Global Europe – the new EU development cooperation instrument(1) – will be implemented in a context of 80 million people globally facing long-term forced displacement. Of that number, 85% are hosted in low and middle income countries, the majority in their own country or in a neighbouring country. In the near future, this number is expected to increase due to climate crises, conflicts and food insecurity.
CONCORD was against setting a migration spending target in Global Europe, not because migration is not an important theme in development, but because of the way it has been framed by the EU – aimed at curbing migration rather than reducing inequalities and poverty and promoting human rights. CONCORD has also urged EU Member States not to support migration cooperation conditionality in the instrument. However, given that the EU has chosen to proceed with a regulation that includes references to conditionality, as well as a robust spending target for migration-related activities, CONCORD aims to propose a way forward, which supports constructive development efforts related to migration, while highlighting some risks of conditionality and securitisation contained in the Global Europe Regulation.
“Over 2021-2027, Global Europe spending should seize the dynamic opportunities migration offers (both South to South as well as South to North and circular migration), along with the positive development potential of diaspora and remittance flows.”
A positive way forward would respond to the real needs that exist in communities in relation to migration and respect the highest standards set by international, humanitarian and human rights law. Researchers in the field of migration and development broadly agree that migration generally brings about both positive and negative effects for people on the move as well as for their places of origin, transit and destination.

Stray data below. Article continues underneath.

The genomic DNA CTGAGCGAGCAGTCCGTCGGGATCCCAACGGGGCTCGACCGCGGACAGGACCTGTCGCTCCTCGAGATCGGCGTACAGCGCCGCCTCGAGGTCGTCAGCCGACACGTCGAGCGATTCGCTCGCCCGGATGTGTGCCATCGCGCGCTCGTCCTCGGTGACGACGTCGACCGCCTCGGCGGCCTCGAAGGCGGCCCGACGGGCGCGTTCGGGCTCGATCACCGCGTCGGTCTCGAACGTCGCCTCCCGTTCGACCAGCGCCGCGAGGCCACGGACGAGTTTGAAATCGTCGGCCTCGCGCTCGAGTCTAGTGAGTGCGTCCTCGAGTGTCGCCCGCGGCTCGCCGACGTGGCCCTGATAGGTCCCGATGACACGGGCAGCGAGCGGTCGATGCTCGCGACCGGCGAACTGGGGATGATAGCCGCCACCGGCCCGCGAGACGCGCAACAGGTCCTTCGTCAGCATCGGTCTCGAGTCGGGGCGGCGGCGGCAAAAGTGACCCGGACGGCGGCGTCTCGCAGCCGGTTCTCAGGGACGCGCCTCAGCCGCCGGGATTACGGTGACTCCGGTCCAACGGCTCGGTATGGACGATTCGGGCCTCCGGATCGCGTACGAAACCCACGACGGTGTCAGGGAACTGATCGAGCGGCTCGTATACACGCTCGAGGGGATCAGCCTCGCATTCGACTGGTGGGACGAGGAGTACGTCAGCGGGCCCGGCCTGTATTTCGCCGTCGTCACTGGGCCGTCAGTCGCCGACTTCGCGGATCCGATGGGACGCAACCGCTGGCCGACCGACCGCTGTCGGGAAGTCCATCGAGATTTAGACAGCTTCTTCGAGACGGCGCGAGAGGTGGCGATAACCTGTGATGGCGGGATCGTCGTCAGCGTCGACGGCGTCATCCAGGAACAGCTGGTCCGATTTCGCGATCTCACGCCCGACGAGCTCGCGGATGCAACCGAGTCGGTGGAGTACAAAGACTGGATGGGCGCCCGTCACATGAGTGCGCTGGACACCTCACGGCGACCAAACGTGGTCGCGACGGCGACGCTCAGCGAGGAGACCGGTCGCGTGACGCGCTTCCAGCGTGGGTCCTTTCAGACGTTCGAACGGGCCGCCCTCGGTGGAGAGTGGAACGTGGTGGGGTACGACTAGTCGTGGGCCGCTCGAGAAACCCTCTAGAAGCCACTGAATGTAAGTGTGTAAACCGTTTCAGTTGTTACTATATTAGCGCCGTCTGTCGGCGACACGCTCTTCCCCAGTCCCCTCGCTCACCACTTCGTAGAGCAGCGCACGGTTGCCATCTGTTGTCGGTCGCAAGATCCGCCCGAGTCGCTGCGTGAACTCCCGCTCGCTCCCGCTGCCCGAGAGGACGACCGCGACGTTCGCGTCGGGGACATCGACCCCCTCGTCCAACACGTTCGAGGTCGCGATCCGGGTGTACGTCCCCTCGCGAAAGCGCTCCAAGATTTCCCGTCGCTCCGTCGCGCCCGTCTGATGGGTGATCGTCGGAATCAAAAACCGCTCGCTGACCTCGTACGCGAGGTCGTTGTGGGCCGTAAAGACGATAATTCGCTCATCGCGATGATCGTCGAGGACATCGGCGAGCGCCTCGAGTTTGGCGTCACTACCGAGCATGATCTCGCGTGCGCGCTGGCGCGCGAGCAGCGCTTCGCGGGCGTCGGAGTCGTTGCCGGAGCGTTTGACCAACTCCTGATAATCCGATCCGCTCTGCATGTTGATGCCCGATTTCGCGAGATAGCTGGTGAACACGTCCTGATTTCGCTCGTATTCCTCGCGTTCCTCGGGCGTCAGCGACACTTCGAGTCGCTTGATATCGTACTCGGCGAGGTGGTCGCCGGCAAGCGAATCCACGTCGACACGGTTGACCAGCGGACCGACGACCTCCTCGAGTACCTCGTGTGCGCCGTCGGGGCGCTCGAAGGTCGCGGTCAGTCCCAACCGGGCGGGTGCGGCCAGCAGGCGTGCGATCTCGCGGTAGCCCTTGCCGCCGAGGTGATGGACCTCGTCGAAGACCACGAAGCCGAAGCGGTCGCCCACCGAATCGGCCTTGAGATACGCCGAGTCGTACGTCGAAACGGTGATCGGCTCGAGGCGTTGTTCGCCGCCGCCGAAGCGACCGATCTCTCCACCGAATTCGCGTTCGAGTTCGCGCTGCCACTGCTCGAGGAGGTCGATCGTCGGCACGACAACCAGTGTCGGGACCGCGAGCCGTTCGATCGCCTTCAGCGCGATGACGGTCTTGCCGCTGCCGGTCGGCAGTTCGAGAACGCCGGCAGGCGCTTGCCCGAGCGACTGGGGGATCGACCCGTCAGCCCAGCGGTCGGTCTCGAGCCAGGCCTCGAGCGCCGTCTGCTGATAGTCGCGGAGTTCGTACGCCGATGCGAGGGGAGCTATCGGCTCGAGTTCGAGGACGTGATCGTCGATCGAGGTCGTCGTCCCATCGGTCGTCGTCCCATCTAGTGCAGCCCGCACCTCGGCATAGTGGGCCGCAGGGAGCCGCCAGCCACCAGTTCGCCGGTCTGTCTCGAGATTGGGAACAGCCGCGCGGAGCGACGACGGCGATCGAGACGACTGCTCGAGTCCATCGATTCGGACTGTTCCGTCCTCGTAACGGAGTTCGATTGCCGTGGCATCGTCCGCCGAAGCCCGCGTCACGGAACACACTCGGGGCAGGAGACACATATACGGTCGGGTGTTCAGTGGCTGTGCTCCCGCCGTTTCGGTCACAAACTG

Development cooperation can contribute to strengthening the positive effects of migration on development and livelihoods in low and middle income countries, as well as attempting to prevent the negative effects on societies and protect the safety and human rights of people on the move.** The EU support could help harness the benefits of cross-border movement of peoples and the development contributions of diaspora**. Instead, externalising the EU’s migration policies and prioritising the EU’s internal agenda around migration is detrimental for migrants’ rights and local development and breaches the EU Treaties’ principle of policy coherence for development.
“Migration-related development cooperation activities must respect and be based on human rights and the ODA objective to reduce poverty.”
This policy paper aims to critically assess some key risks that Global Europe approach to migration entails – with evidence -, while suggesting which types of projects and programmes as well as unexplored areas the EU should focus on for the migration actions under Global Europe. Lastly, this paper gathers four innovative and forward-looking recommendations to the EU about the implementation of the share of the Global Europe budget earmarked for migration-related activities.
Notes to editors:
(1) Background to the Global Europe instrument (former NDICI) is added as Annex 1 at the end of this paper
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